Re: Dunnock in the Snow

                Lovely shots Ron. Snow is a great help in getting some action. Great to get the snow on them showing as well.

                We had an influx of birds to the garden this morning. So from about seven I have been shooting from my open bedroom window I have three cameras setup and have taken some lovely shots of a flock of mostly fieldfares with one redwing and some thrushes often 4-5 yards away in the Ivy covered tree. Totally enjoyable morning.
                Peter (Art Frames)

                You can see some of my things on Flickr

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                • #9
                  Re: Dunnock in the Snow

                  Dunnocks have a grey mantle around their neck. They are jittery, ie shake or tremble a lot. They also move in a very shaky manner. Also have an interesting or different sex life. Which I wont go into here. read about it...
                  Mark Johnson

                  My Sailing Page

                  My Flickr

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                  • #10
                    Re: Dunnock in the Snow

                    Another distinctive feature of Dunnocks are their beautiful amber eyes and orange legs. They spend a lot of the time foraging for food on the ground and if there is a pair of them they keep flicking their wings to communicate with each other. As Mark has suggested in relation to their interesting social life, it is probably best not to know what they are saying.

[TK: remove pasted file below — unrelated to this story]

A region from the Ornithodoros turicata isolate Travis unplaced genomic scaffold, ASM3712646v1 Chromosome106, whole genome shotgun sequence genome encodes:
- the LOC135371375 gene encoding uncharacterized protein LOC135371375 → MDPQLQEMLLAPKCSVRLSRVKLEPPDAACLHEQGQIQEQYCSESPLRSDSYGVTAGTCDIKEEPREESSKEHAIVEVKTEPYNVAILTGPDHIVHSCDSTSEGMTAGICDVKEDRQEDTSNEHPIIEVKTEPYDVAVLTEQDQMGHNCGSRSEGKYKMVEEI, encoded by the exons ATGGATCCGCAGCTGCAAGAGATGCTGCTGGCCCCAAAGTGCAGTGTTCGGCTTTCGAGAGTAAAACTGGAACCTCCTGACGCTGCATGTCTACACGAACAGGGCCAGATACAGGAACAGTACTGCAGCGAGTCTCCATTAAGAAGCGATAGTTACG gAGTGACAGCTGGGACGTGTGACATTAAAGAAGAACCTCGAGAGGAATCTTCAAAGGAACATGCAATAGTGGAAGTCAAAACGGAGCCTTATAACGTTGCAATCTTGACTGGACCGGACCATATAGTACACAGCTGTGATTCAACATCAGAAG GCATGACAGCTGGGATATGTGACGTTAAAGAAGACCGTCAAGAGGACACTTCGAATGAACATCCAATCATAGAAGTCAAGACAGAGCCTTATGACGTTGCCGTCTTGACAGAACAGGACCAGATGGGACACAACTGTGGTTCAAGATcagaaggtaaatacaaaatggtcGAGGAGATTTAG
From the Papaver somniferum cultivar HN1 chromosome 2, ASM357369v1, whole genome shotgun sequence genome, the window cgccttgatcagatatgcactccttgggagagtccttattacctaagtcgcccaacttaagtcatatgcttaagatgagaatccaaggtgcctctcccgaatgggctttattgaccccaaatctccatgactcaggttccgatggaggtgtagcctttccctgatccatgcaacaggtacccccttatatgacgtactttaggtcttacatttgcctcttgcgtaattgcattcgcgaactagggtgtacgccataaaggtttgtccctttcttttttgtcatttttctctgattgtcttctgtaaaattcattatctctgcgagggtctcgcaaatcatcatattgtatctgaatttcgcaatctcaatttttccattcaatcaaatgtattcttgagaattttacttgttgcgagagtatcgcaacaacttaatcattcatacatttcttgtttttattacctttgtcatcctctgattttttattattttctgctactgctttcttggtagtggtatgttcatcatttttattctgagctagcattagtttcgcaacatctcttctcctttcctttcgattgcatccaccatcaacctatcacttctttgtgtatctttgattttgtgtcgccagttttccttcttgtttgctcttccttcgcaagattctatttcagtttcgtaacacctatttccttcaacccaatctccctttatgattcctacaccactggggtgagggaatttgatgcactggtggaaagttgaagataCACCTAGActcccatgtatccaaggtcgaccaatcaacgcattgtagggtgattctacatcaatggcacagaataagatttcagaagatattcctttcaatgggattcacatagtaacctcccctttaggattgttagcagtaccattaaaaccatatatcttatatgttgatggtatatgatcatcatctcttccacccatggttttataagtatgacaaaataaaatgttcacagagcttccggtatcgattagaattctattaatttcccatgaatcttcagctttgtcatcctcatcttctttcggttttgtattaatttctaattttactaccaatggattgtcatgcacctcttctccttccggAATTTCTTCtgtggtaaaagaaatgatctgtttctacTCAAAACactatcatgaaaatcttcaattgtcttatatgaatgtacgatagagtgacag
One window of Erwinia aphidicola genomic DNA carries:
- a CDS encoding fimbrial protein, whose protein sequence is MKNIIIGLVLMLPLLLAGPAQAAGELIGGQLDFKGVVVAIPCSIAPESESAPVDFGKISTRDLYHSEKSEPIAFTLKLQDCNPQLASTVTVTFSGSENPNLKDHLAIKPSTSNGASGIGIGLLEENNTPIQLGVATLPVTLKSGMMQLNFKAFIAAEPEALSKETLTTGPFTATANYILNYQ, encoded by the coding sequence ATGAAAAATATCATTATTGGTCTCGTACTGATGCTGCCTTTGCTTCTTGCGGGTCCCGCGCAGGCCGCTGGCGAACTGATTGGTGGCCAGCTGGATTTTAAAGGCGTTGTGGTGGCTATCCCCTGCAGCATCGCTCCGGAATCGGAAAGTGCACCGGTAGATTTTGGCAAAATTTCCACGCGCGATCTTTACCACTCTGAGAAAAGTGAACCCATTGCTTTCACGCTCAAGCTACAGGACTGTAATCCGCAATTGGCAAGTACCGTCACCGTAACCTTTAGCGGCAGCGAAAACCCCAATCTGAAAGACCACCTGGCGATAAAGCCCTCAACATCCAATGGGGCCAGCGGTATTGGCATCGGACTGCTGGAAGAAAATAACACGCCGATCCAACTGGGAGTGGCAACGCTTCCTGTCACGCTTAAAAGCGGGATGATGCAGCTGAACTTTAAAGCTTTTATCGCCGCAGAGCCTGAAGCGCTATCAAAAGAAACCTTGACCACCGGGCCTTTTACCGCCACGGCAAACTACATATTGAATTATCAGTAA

Ron

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                    • #11
                      Re: Dunnock in the Snow

                      Originally posted by art frames View Post
                      We had an influx of birds to the garden this morning. So from about seven I have been shooting from my open bedroom window I have three cameras setup and have taken some lovely shots of a flock of mostly fieldfares with one redwing and some thrushes often 4-5 yards away in the Ivy covered tree. Totally enjoyable morning.
                      You have got some beautiful shots on your Flickr pages Peter. All I have had in the garden is two Dunnocks, one Robin and one Blue Tit, which disappeared as soon as I opened the kitchen door.

                      Ron

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                      • #12
                        Re: Dunnock in the Snow

                        Originally posted by OM USer View Post
                        Sorry for asking the obvious but how do you tell them apart?
                        These two links will show you the difference.

                        https://www.rspb.org.uk/birds-and-wi...house-sparrow/

                        https://www.rspb.org.uk/birds-and-wi...d-a-z/dunnock/
                        Peter

                        she looked at me and said "It's official. I hate your camera. It's just so amazing and perfect I want one!"

                        E-M10 MK II, E-M5, E-PL1, E-PM2, mZ 12-50, mZ 14-42mm EZ, mZ 17mm f 1.8, mZ 25mm f1.8, mZ 45mm f1.8, mZ 75-300mm II.
                        OM1n, OM 50mm f1.8.
                        Oly Viewer3, Dxo Pro 11. FastStone.

                        Comment